Trump disputes reports on North’s executions

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Trump disputes reports on North’s executions

U.S. President Donald Trump on Wednesday disputed a news report that North Korea executed its nuclear negotiators over the collapse of February’s summit between the two countries.

South Korea’s conservative Chosun Ilbo reported last week that North Korea executed its special representative for the United States, Kim Hyok-chol, along with four officials of the Ministry of Foreign Affairs to hold them accountable for the no-deal summit in Hanoi, Vietnam, between Trump and North Korean leader Kim Jong-un.

“I don’t know if those reports are correct because one of the gentlemen we deal with is … is somebody that we know well,” Trump told reporters at Shannon Airport in Ireland. “He’s a strong man, he’s a strong person and they like to blame Kim Jong-un immediately but they said he was killed and he wasn’t.”

Trump did not name the man, but it appeared he was referring to Kim’s close aide, Kim Yong-chol, who served as the chief negotiator in nuclear talks with the United States. The Chosun Ilbo said he was sent to a remote province for forced labor, not executed. Several days later North Korean state media published a photo of Kim Yong-chol watching an art troupe’s performance in Pyongyang with the leader.

“He was at the theater the other night,” Trump said. “So he wasn’t killed. The other four people I know nothing about. But it is, it’s an interesting situation.”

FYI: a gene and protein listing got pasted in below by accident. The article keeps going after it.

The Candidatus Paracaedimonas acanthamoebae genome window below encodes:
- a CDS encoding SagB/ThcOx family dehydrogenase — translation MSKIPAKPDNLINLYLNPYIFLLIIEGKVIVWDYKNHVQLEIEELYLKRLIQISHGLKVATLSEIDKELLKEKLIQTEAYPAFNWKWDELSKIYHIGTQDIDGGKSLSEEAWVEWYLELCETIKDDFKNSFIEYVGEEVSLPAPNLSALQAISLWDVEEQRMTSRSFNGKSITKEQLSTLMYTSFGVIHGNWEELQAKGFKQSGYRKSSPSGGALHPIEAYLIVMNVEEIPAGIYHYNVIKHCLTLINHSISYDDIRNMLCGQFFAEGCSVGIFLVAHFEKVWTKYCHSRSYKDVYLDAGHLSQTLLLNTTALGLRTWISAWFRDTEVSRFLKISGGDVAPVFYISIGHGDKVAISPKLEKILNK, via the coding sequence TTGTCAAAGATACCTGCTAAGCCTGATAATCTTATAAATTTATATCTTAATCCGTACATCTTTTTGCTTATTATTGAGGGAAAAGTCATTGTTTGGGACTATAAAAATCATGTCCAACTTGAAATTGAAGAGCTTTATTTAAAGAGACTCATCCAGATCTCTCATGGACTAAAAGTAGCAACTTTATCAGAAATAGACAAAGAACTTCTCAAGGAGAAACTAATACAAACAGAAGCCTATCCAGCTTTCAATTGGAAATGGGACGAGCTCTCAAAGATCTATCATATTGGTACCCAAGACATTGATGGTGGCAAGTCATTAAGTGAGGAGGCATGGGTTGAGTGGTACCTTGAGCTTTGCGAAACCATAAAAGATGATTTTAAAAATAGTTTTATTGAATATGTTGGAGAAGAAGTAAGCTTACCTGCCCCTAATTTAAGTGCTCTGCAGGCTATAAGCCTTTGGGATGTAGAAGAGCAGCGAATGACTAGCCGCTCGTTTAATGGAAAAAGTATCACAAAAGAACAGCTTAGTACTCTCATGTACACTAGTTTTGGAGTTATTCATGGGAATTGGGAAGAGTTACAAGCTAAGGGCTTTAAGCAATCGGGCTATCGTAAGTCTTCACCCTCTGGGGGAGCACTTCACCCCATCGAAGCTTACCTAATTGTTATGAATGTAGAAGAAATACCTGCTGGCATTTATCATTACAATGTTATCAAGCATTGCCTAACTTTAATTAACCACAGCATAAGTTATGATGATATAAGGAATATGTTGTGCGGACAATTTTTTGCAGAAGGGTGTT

Meanwhile, Kim Hyok-chol’s whereabouts have yet to confirmed. CNN cited several sources familiar with the situation as saying that he is alive and in state custody.

Reports of the purge come as negotiations between Washington and Pyongyang have entered a protracted stalemate following the collapse of the February summit due to differences of the scope of North Korea’s denuclearization and sanctions relief from the United States.

Trump has still expressed hope for a deal and played down the North’s short-range missile launches in May as a possible attempt to “get attention.”

“I think that they would like to make a deal and we’d like to make a deal with them. We’ll see how it goes,” he said Wednesday. “It’s been going pretty well because there hasn’t been testing of anything major and frankly there’s been no nuclear testing in a long period of time.”

Trump has touted the North’s suspension of nuclear and long-range missile tests since 2017 as one of his major accomplishments. He has also boasted about his close personal relationship with the North Korean leader.

“I think that Chairman Kim would like to make a deal and I’d like to make a deal with him,” the president said. “I look forward to seeing him in the appropriate time. And again, one of the people they were talking about that was supposedly executed, wasn’t executed at all.”

Meanwhile, the North, has stepped up calls on the United States to ease pressure or risk the unraveling of commitments made at their first summit in Singapore last June. At that meeting, the North Korean leader agreed to work toward complete denuclearization of the Korean Peninsula in exchange for security guarantees from the United States.

In a statement on Tuesday, a North Korean Foreign Ministry spokesperson said the United States would be “well-advised to change its current method of calculation.”

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